- Faith & Family
Imagine that you’re a six-year-old Black girl and it’s your first day at a new school. Your mother has fixed your hair into two perfect braids, you have on your prettiest dress and you’ve got a special book under your arm to illustrate how well you can read. But instead of skipping to school with your best friend, you’re being accompanied by federal officers whose job is to keep you safe from white racists who don’t want you learning with their children. They want to hold on to the notion of “separate but equal.”
That’s what Ruby Bridges, born in Mississippi in 1954, experienced when she became the first Black child to integrate the New Orleans public schools. Her act of bravery and determination was captured forever by the legendary Norman Rockwell in his painting, “The Problem We All Live With” — a version of it now hangs in the White House where, incidentally, our country’s first Black president serves. Some things have indeed changed.
“My mission for as long as I can remember and the basis of my foundation is to promote diversity and to bring children together from all races,” she said. “I was judged based on the color of my skin and the kids in school teased me mercilessly. That’s one of the reasons that I’m an advocate to end bullying. That kind of behavior really comes from adults — it’s taught to children and they in turn pass it along to their own kids. Soon it becomes a really huge problem.”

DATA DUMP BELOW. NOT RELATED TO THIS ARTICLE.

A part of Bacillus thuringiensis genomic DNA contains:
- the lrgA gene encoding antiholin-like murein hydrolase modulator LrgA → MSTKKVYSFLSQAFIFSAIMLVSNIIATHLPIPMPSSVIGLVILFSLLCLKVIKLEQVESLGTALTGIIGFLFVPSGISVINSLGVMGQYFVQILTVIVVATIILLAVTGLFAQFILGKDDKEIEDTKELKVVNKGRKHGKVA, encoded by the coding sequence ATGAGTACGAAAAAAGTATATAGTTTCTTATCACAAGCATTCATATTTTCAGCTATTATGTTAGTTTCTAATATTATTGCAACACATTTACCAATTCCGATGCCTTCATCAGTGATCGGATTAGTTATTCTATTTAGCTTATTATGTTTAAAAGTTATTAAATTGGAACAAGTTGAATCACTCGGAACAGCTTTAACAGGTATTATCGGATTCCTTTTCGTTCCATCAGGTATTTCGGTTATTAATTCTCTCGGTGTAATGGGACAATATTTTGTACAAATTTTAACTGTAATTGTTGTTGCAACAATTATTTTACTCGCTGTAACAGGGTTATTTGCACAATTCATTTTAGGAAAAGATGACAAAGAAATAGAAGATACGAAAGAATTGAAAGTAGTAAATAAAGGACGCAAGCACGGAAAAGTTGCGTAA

Paving the way for the next generation
Bridges was in Miami Shores last Saturday to speak to an excited group of kids from the Boys and Girls Club and to give away copies of two books about her — one that she wrote herself. Aubria Marshall, 19, a Northwestern High graduate, is now in her second year at FIU. She’s been part of the Club since the second grade and was recently chosen as their Youth of the Year.
“I speak out against bullying like Ms. Bridges and think it’s great to be able to spend time with a role model that knows how to relate to young people,” she said. “Hearing her story reminds us that today we can do whatever we want. She didn’t let her age keep her from going after her dreams — we shouldn’t either.”
The event was sponsored by Precision Barber Club — a new business owned by Ray Pollock — and USA Fast Tax & Investments, both located in Miami Shores.
“I agreed to meet at Precision Barber Club because our kids need to understand the importance of having and maintaining a positive self-image,” Bridges said. “It not only builds self-esteem but being well-groomed matters, especially when it’s time for them to enter the workforce.”
The mother of four sons says she is passionate about her work and still has “a lot of work to do.”
As for her place in history, she says, “Sometimes children find it difficult to understand the way the world was when I was their age and why my parents and I were willing to risk so much just so that I could receive a better education. I think it’s hard for them to wrap their hands around the sacrifices so many of us made during the civil rights movement because the history is not being taught in our schools the way it actually happened. But you know the truth will set you free. The world back then had some good and some bad — but a lot of it was just plain ugly. We were unwilling to let it stay that way. Whether it was Dr. King then or President Obama today, the goal has been the same: to level the playing field for everyone.”
By D. Kevin McNeir